Was anyone else as dismayed about the supposed choice for surgeon general as I was?
Biologist, continually a power house in the quality of job rankings, have come in as the fourth best job to have, according to the comprehensive rankings at Career Cast.  Rugbyologist is not officially listed, but its rating (Pi/6, since six slices is the actual number any delicious pie should be divided into) is used as an upper bound to ensure the linearity of all other job quality ratings.

Apparently, Toronto is going to be graced with some 3000 educational signs on Toronto Transit Commission vehicles.  The signs are both easy on the eyes and educational.  Check out CoolCosmos for more examples.


And while I am on the topic of supernovae, astronomers at the Chandra X-Ray observatory have just released a time lag video of the continued expansion of Cassiopeia A, a supernova remnant.  You can read all about it from Scientific Blogging's News Staff.
The National Human Genome Research Institute (NHGRI), the branch of the NIH which funds the majority of academic genome research in the US, is trying to lay out its next big road map, and personalized medicine looms large. The NHGRI wants to use its hefty funding power to ensure that personalized medicine is based on solid research as it become more commercially available.

The institute has offered several white papers, including one on "Applying Genomics to Clinical Problems-Diagnostics, Preventative Medicine, Pharmacogenomics".

Some of the key questions are:

1. "What do new genetically-based diagnostic or risk assessment strategies add to the existing medical armamentarium?"
John Hawks discusses how messy the abuse of genetic testing results could get:

Imagine a custody battle, in which the father hires a private investigator to get a mother's genome. With two variants that yield a 15 percent higher risk of schizophrenia, will the mother's genetic risk be held against her? Or think of corporate boards, looking for a way to dismiss a CEO without paying that golden parachute. Could a genetic test result showing a higher risk for early Alzheimer's give them a reason to invoke a "health" clause in the contract?

 A new book, "Poisoned Profits: The Toxic Assault on Our Children" by Philip and Alice Shabecoff is praised for its competent journalism in January 5, 2009 issue of Chemical and Engineering News. The review article, Protecting Children From Toxic Chemicals,  transmits the book's message that toxic chemicals and heavy metals in the environment are responsible for much of the increase in chronic disease and disability in children.[1]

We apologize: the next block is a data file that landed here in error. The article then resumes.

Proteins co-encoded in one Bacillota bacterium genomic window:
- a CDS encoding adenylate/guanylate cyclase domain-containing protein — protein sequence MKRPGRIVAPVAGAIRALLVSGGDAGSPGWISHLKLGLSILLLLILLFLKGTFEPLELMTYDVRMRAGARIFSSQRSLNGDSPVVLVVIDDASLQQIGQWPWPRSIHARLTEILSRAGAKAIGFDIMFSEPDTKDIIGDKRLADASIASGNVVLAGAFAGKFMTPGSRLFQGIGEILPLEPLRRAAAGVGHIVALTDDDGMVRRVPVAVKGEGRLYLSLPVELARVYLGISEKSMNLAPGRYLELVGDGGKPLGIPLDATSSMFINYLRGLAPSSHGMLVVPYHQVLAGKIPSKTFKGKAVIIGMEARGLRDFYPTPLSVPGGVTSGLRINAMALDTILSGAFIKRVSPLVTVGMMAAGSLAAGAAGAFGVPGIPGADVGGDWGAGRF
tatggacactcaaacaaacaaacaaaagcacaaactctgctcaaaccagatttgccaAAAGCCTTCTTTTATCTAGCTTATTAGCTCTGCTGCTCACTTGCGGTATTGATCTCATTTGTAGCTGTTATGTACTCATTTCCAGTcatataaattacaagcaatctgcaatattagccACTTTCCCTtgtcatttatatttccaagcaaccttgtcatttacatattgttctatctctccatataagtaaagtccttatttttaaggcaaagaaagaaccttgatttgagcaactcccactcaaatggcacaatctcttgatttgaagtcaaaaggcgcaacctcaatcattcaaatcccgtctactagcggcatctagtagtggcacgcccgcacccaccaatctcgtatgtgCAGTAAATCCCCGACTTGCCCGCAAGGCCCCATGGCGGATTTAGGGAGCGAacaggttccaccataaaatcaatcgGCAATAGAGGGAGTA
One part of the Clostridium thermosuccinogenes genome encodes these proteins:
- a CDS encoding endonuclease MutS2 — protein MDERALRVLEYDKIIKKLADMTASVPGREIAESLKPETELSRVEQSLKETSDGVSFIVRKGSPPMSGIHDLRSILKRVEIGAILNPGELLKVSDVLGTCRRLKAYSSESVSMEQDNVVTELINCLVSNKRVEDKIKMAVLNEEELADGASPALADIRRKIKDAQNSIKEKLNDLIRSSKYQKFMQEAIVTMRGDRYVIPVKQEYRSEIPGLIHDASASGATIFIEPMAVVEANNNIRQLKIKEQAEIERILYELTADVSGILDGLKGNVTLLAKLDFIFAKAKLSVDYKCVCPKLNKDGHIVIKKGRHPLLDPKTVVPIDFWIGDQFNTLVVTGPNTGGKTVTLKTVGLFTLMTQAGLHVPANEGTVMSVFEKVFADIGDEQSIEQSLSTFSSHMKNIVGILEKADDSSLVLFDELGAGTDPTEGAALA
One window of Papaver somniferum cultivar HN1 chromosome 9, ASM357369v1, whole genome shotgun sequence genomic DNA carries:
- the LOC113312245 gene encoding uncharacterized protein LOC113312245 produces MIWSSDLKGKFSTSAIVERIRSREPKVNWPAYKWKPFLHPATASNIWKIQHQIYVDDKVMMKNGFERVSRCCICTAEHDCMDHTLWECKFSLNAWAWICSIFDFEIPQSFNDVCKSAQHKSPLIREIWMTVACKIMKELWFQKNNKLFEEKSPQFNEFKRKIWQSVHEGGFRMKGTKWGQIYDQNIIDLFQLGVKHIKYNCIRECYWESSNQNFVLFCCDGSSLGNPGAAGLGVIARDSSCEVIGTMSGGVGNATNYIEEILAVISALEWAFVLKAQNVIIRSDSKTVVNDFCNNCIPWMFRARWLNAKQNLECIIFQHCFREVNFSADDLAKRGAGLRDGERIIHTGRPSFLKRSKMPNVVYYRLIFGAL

What?  Republicans getting a mention on the eve of a scientific Golden Age due to the presence of Democrats in both Congress and the Oval Office, a time when the heavens themselves shall burst forth with funding to drive out the stench of stem cell restrictions and global warming doubts and heralding in a spirit of tolerance and equality for everyone except oil company employees and vaccination deniers?    Have I lost my senses?  

Patience, my friends, as always there is a reason.   And, as always, it will take me 1,000 words to get to it.
Sound familiar?



If you find yourself saying, "No matter how hard I try and try, I can't make my kid do X ..." or "No matter how hard I try, I can't make my kid understand Y ..." it's usually a clear sign that expectation and enforcing that expectation are a significant part of the problem. Your expectation may in fact accurately address the mean—that is, you may expect a behavior of your 9-year-old that most 9-year-olds can do—but remember the range of human variability and try to structure antecedents (the things you do to encourage a behavior to occur) with room for that variability.




This is of course harder to do when you're surrounded by parents whose kids nicely hit or exceed that behavioral mean.
In an article for the Journal of Theoretical Biology, Herbert Gintis provides a model that shows that:

“if an internal norm is fitness
enhancing, then for plausible patterns of socialization, the allele for


Bacteria often provide vivid examples of
how powerful the forces of evolution can be.  In keeping with that,
Hershberg, et al., in a paper published in PLoS, show that evolutionary forces may increase the number of drug-resistent strains of Mycobacterium Tuberculosis (MTB).


They attribute the increase of these strains to both human
demographic conditions (global travel, urbanization, population growth)
and genetic drift.